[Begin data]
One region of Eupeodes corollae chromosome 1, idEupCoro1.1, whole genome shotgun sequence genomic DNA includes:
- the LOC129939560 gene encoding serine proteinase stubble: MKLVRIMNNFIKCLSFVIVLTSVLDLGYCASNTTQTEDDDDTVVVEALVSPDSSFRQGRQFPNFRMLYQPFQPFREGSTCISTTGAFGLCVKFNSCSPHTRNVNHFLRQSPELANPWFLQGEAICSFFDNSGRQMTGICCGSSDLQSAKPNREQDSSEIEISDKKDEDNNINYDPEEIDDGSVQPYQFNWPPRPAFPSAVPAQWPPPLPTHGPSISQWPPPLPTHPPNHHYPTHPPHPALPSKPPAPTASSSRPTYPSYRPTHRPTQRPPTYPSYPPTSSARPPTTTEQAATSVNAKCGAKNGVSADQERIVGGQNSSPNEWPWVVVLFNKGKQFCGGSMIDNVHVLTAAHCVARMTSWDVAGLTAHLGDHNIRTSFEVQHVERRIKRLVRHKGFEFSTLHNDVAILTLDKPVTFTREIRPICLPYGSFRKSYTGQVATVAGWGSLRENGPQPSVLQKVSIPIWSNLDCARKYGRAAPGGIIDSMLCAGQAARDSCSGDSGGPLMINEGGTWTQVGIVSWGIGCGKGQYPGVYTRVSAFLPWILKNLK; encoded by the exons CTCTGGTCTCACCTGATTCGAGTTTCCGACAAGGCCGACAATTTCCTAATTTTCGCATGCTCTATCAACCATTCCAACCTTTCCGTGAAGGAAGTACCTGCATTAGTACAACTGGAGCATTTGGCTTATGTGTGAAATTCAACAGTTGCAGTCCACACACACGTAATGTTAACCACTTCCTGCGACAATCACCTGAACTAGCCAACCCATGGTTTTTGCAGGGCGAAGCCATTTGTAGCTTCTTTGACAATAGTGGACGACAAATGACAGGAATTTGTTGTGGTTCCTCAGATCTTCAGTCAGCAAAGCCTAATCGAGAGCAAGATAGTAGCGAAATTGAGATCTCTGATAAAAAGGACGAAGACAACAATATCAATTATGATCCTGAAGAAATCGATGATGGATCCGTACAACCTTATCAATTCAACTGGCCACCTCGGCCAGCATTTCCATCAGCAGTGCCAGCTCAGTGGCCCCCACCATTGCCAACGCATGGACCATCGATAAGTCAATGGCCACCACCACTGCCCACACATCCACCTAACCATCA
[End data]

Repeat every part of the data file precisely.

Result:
One region of Eupeodes corollae chromosome 1, idEupCoro1.1, whole genome shotgun sequence genomic DNA includes:
- the LOC129939560 gene encoding serine proteinase stubble: MKLVRIMNNFIKCLSFVIVLTSVLDLGYCASNTTQTEDDDDTVVVEALVSPDSSFRQGRQFPNFRMLYQPFQPFREGSTCISTTGAFGLCVKFNSCSPHTRNVNHFLRQSPELANPWFLQGEAICSFFDNSGRQMTGICCGSSDLQSAKPNREQDSSEIEISDKKDEDNNINYDPEEIDDGSVQPYQFNWPPRPAFPSAVPAQWPPPLPTHGPSISQWPPPLPTHPPNHHYPTHPPHPALPSKPPAPTASSSRPTYPSYRPTHRPTQRPPTYPSYPPTSSARPPTTTEQAATSVNAKCGAKNGVSADQERIVGGQNSSPNEWPWVVVLFNKGKQFCGGSMIDNVHVLTAAHCVARMTSWDVAGLTAHLGDHNIRTSFEVQHVERRIKRLVRHKGFEFSTLHNDVAILTLDKPVTFTREIRPICLPYGSFRKSYTGQVATVAGWGSLRENGPQPSVLQKVSIPIWSNLDCARKYGRAAPGGIIDSMLCAGQAARDSCSGDSGGPLMINEGGTWTQVGIVSWGIGCGKGQYPGVYTRVSAFLPWILKNLK; encoded by the exons CTCTGGTCTCACCTGATTCGAGTTTCCGACAAGGCCGACAATTTCCTAATTTTCGCATGCTCTATCAACCATTCCAACCTTTCCGTGAAGGAAGTACCTGCATTAGTACAACTGGAGCATTTGGCTTATGTGTGAAATTCAACAGTTGCAGTCCACACACACGTAATGTTAACCACTTCCTGCGACAATCACCTGAACTAGCCAACCCATGGTTTTTGCAGGGCGAAGCCATTTGTAGCTTCTTTGACAATAGTGGACGACAAATGACAGGAATTTGTTGTGGTTCCTCAGATCTTCAGTCAGCAAAGCCTAATCGAGAGCAAGATAGTAGCGAAATTGAGATCTCTGATAAAAAGGACGAAGACAACAATATCAATTATGATCCTGAAGAAATCGATGATGGATCCGTACAACCTTATCAATTCAACTGGCCACCTCGGCCAGCATTTCCATCAGCAGTGCCAGCTCAGTGGCCCCCACCATTGCCAACGCATGGACCATCGATAAGTCAATGGCCACCACCACTGCCCACACATCCACCTAACCATCA